A Window & A Point Of View

In my former life as an English teacher, I was once required to teach my class of Turkish students about Point Of View (what we authors happily abbreviate to POV).  We were reading Death Of A Salesman at the time, and my kids were often confused when scenes flipped from present to past.

Following my fairly longwinded explanation of POV — in which I tried to explain that despite these changes in time, the POV was still that of Willie Lohman— one of my beautiful students put up his hand and said “It’s like looking through a window.  We can look in, or we can look out, but it remains the same window.”  Thus I was effectively redundant for the rest of the lesson.

The window analogy was, of course, perfect, especially as we so often consider the eyes to be the windows to the soul.  If we are looking through the eyes of Willie Lohman, we can look inward or outward, but we cannot see through someone else’s eyes.

Why does this matter to us as writers more than it does to English teachers (and it matters quite a bit to English teachers, I must say)?  It matters because choosing the correct POV for a story, and then maintaining that POV is vital to the continuity and understandability of the story you’re writing.

The first step to mastering your POV is to choose the character best able to tell your story for you.  Whether you write in the third or the first person, it’s still necessary to choose ONE character.  I got a great laugh recently, when I read The Guide To Writing Fantasy & Science Fiction by Philip Athans, in which he says “In my mind there is no difference between third person omniscient and third person lazy.”  In other words, pick a character from whose POV the story will be told…and work with it.

I have to say, for my latest book UnEarthed, I was tempted, so very tempted, to slip in, at the last minute, a POV different from the rest of the book.  I resisted because it would have been cheating.  It would have ruined the flow of the book and it would not have worked.  It didn’t help when my editor said “I’d love to read the scene where Astrid…”.  I took a deep breath and said “I could do that, but then I’d have to rewrite the rest of the book offering Astrid’s POV throughout the whole thing.  I think that might ruin the story, don’t you?”  So we didn’t do it, and I’m glad. (I am however, saving that scene as an extra for my website)

I also read that Markus Zusak rewrote The Book Thief a number of times.  Each time, he was trying out a different POV.  Finally when he stumbled on Death as the narrator, he knew he was onto something great.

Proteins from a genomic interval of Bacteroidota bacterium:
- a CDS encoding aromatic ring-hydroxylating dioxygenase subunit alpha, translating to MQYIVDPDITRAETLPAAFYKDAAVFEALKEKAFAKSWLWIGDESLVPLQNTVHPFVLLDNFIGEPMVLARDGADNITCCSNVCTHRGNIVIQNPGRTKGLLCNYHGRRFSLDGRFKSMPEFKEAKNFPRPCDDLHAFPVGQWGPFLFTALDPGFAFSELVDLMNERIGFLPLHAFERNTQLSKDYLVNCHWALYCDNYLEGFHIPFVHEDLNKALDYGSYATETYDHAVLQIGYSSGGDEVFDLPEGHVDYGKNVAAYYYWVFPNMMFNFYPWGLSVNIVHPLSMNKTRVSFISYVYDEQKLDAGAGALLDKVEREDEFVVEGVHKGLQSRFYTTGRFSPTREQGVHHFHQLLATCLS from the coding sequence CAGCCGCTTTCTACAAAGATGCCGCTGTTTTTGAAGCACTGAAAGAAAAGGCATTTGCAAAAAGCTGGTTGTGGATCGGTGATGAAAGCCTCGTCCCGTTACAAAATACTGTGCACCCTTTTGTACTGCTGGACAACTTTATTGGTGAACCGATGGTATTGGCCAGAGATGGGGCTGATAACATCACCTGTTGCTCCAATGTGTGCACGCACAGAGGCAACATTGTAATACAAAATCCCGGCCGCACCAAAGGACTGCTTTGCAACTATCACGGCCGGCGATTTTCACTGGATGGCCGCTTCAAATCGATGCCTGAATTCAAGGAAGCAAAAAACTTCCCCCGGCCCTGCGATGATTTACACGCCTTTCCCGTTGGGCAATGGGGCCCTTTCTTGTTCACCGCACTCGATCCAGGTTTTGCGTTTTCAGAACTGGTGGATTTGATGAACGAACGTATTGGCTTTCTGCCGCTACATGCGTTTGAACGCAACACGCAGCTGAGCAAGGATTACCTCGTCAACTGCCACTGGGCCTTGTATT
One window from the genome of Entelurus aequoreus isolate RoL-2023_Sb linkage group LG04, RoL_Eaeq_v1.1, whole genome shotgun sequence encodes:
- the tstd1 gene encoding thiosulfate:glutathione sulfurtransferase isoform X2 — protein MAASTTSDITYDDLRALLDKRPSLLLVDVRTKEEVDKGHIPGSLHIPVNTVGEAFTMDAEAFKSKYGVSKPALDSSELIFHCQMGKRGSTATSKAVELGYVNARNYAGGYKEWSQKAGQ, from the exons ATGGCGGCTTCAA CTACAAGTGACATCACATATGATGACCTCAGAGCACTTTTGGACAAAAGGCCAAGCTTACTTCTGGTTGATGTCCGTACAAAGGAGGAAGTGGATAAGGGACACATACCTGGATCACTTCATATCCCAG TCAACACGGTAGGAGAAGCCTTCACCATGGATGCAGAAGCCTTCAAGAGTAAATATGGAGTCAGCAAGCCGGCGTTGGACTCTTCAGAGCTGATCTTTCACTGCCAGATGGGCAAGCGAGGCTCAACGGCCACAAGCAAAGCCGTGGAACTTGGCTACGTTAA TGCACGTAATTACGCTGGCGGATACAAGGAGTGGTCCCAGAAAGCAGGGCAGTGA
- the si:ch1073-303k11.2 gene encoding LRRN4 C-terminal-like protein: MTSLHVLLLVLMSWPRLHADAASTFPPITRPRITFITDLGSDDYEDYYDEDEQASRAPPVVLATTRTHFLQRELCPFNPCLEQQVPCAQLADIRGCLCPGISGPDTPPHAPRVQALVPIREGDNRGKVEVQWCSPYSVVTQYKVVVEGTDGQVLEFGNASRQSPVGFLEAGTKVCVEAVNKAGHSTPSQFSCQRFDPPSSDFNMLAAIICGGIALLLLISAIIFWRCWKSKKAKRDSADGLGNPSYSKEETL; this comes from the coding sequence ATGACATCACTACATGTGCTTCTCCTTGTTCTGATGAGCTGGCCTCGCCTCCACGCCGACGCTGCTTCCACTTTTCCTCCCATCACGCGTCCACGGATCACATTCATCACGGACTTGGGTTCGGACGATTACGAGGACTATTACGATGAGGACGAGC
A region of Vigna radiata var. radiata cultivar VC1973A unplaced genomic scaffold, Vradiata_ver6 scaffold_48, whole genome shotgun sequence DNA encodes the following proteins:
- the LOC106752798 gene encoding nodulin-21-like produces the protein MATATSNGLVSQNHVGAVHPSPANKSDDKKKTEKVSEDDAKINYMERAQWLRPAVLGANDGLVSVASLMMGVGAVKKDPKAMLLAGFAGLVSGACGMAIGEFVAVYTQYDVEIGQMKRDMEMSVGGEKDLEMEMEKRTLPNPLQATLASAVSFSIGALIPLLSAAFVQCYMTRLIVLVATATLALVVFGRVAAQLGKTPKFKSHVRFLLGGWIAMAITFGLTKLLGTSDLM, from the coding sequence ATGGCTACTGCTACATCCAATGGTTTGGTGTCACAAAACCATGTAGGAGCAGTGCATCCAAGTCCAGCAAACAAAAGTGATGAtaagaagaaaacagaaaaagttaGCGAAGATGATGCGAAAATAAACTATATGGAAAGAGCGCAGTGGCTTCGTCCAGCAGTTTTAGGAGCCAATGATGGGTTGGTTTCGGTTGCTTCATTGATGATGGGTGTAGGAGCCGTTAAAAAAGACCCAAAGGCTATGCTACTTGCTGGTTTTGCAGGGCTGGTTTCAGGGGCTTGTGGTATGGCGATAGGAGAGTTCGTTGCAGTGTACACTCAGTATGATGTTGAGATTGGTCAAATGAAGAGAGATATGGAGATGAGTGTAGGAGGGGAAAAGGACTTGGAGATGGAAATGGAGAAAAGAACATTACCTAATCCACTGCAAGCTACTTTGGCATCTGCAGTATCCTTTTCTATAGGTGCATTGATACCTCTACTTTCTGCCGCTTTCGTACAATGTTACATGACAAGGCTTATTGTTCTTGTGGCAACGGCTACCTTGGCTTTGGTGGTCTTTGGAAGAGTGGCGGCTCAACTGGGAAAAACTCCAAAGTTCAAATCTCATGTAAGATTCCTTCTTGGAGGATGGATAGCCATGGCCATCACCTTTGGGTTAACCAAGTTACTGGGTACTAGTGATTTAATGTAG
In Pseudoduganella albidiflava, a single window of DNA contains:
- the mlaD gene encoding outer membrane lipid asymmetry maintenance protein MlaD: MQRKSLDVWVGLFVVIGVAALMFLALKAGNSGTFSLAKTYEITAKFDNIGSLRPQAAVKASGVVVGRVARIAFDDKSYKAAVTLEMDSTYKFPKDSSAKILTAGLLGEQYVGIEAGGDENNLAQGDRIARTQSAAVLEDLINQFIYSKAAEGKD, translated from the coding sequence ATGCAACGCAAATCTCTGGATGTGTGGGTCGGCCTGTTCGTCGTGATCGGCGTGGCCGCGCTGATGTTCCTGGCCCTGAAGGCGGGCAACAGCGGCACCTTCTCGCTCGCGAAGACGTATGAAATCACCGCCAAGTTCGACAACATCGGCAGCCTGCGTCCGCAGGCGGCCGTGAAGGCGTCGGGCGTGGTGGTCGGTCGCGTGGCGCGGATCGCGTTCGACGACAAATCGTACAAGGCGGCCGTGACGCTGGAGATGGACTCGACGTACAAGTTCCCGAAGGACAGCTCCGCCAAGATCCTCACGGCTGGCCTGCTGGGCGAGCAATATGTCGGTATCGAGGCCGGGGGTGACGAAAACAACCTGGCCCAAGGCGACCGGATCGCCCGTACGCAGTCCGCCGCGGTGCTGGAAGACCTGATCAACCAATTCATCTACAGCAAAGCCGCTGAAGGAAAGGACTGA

So rules for POV,

Step One: Choose your weapon

Step Two: Hone it.  An appealing POV requires a believable voice.  You only get that by getting to know your narrator.

Step Three: Remain loyal.  Once you’ve chosen your POV, you can look only through their window.  You can open the window for a smell.  You can hang out of it and dangle from the ledge.  You can touch things through it.  You can look out the window, or in through it, but you may not hijack anyone else’s window.

The only time this rule can be mangled, is if you are practicing a scene-sequel technique.  This is a process most common for romance authors (and I’ve written a few of those, so I know), which allows them to tell the story from both a male and a female perspective.  It’s a technique you must choose deliberately and deploy thoughtfully; it’s not randomly hopping from one person’s mind to the next with neither method nor indication. In fact, that might be my next blog post…

In the meantime, here’s a little activity.  Look at the picture below:

1) Whose point of view are we seeing?

2) Describe what you see from this point of view.

3) Pretend you are the girl in the window.  What does she see from where she is now? What would she see if she stood outside her window and looked back in?

You cannot be the girl and the person on the street.  This is the essence of maintaining a POV.

For more about building POV and voice, visit http://www.anphobos.com



~ by bloowillbooks on March 20, 2012.

2 Responses to “A Window & A Point Of View”

  1. Really great post. The window analogy is fantastic. It’s certainly cleared up how POV can be explained. When we start this topic in my writers group, I’ll recommend everyone read this. I’ve shared it on our Facebook group too.

    PS: The log in with Facebook or Twitter are not working for me. (?)

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